HM Revenue and Customs has launched a new campaign designed to give self-assessment taxpayers a chance to settle outstanding tax bills if they failed to complete their tax returns under the Self Assessment requirements for the 2011/12 tax year.
From July 9, taxpayers who failed to file a Self Assessment tax return for any year up to 2011/12 now have a window of opportunity to make amends of their tax affairs, as part of the new ‘My Tax Return Catch Up’ campaign.
As part of the campaign, HMRC will be writing directly to the several thousand people it has identified using Connect, the organisation’s intelligence-gathering software, and will follow up with calls to many of them.
Proactive taxpayers can also notify HMRC themselves if they wish to join the campaign by completing an electronic notification form, available from the HMRC website; completing and posting a notification form also available from the HMRC website; or by calling the My Tax Return Catch Up helpline.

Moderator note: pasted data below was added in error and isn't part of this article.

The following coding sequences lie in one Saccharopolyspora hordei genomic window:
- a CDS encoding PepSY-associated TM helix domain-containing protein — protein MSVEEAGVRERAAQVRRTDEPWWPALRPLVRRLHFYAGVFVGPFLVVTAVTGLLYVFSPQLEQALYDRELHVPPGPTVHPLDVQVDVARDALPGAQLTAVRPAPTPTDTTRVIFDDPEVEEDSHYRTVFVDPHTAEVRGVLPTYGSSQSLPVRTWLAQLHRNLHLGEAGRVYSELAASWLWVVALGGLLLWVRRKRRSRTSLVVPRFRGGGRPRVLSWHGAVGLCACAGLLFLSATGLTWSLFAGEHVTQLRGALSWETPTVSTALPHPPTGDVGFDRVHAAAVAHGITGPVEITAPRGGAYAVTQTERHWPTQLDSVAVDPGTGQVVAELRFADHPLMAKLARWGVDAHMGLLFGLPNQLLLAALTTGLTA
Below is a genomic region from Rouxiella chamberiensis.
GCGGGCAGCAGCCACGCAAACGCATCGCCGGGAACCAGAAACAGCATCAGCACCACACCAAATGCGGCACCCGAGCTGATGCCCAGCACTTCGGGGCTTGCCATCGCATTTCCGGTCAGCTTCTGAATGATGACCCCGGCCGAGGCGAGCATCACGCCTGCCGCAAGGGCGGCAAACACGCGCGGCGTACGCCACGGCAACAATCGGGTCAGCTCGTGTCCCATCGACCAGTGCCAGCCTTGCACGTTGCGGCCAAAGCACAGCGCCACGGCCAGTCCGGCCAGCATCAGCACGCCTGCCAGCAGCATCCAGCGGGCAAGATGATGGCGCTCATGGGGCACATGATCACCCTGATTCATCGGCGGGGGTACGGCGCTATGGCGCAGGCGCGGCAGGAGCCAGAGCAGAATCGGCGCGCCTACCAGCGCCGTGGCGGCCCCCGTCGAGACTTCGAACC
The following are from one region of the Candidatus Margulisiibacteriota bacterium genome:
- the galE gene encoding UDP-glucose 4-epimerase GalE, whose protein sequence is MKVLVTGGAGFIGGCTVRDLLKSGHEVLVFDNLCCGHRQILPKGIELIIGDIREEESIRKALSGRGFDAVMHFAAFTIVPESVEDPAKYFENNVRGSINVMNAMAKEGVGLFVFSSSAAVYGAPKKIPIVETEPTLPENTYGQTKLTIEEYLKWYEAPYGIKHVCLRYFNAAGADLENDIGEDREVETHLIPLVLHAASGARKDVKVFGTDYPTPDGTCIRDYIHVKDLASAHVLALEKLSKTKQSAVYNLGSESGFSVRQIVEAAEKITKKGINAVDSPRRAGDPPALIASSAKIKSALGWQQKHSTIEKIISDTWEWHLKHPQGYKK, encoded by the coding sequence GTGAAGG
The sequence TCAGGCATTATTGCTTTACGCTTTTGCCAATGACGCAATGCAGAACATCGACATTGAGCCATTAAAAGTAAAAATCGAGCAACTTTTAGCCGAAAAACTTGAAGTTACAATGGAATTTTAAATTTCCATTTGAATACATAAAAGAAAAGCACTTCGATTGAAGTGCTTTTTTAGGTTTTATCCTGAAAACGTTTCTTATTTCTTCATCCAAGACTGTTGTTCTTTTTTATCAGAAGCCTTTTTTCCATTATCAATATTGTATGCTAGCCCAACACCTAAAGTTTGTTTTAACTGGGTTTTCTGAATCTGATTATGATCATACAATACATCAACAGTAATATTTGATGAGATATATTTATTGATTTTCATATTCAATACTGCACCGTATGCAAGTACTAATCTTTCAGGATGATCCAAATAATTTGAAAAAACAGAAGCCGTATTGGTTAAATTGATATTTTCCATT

Participants in the My Tax Return Catch Up programme will have until October 15 2013 to complete and submit a relevant tax return and pay the tax and National Insurance Contributions (NICs) that they owe.
Beyond the October 15 deadline, participants who have failed to submit their returns or pay the tax due are liable for penalties of up to 100 per cent of the tax; criminal investigation could also follow.
How does this benefit you?
The new ‘My Tax Return Catch Up’ campaign allows taxpayers to:
Take advantage of a quick and straightforward way of bringing your tax affairs up-to-date.
Make use of the dedicated helpline.
Increase your chances of saving a higher penalty based on your responsible behaviour.
Avoid receiving an estimate of the tax you owe and action to collect this, including phone calls, visits and court hearings.
Self Assessment taxpayers who have yet to file a return for the 2011/12 tax year are already on the verge of hitting the next level of HMRC filing penalties.
On August 1 2013, these returns will be six months late and taxpayers will therefore be liable to pay a £300 penalty or 5 per cent of the tax due – whichever is greater.